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TDs to be told that 'higher taxes' are necessary to offset the economic fallout from Covid-19

A number of organisations and government departments will update TDs on the fallout from Covid-19 today.

Image: Shutterstock/ShaunWilkinson

IT IS TOO difficult to predict how the economy will look in a year’s time due to ongoing uncertainty around the trajectory of the Covid-19 pandemic, the ESRI will tell an Oireachtas committee today, while also adding that in a worst case scenario GDP could decline by as much as 17%. 

The Economic and Social Research Institute will outline a number of scenarios to TDs on the Special Committee on the Covid-19 response and will warn that the growing cost of the pandemic to the Irish economy “will have to mean higher taxes”. 

In one scenario, where the lockdown restrictions continue to ease based on the Government’s roadmap, there will be a fall in GDP, which is used to measure the size and growth of the economy, by around 12%. Investment will also decline by 13%. 

In a scenario where there is a second wave of the virus in the final quarter of 2020, GDP could decline by as much as 17%, and in a more optimistic scenario, where the pandemic is suppressed for the remainder of the year with the return to pre-Covid conditions, there would be a decline of around 9%. 

In the better of the three scenarios, where GDP declines by 9%, it would represent a deficit of €28 billion to the Irish economy compared to pre-Covid forecasts.

Director of the ESRI Alan Barrett is expected to tell the committee that “there was simply too much uncertainty” to determine how the economy will look in a year’s time, and will add that “we expect a deficit to remain in 2021 even in the context of a likely recovery.”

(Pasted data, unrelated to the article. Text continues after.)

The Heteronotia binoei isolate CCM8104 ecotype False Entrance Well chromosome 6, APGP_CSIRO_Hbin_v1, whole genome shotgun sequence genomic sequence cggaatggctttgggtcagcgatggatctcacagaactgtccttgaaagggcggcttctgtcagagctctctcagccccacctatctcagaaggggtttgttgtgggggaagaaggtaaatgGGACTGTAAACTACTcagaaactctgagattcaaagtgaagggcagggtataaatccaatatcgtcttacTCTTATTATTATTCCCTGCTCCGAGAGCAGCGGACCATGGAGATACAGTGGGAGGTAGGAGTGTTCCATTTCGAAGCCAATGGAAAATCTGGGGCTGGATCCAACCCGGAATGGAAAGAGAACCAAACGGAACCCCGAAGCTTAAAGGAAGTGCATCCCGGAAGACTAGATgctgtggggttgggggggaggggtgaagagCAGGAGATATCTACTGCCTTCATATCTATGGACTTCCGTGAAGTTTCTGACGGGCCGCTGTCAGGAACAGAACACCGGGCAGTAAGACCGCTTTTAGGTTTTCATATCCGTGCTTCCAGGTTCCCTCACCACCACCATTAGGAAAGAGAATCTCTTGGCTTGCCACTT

He will caution, however, that the role of the state in strengthening sectors such as childcare and health will “have to mean higher taxes”. 

In recent days, Fianna Fáil, Fine Gael and the Green Party have been engaging in late night talks to agree a Programme for Government for the next four years. 

Speaking after the programme was signed off by the three party leaders yesterday, Taoiseach Leo Varadkar insisted there would be no increase in income tax rates in the short-term, at least until the economy returns to growth. 

A number of other speakers from Government departments will also address TDs today, with Robert Watt, secretary general at the Department of Public Expenditure and Reform warning that “the substantial emergency measures introduced in the early stages of this crisis have had a significant expenditure impact”.

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John McKeon, secretary general at the Department of Employment Affairs and Social Protection is to advise that his department is likely to exceed its budget for the year by over €10 billion and that “for every €1 that is forecast to be raised in income tax this year, we will spend about €1.60 on social welfare”. 

Money borrowed to fund the increase in social welfare payments, and the associated interest which will run into the billions, will need to be repaid in the coming years. 

Latest figures show that almost 500,000 people are still in receipt of the pandemic unemployment payment at a cost of €175 million to the State.

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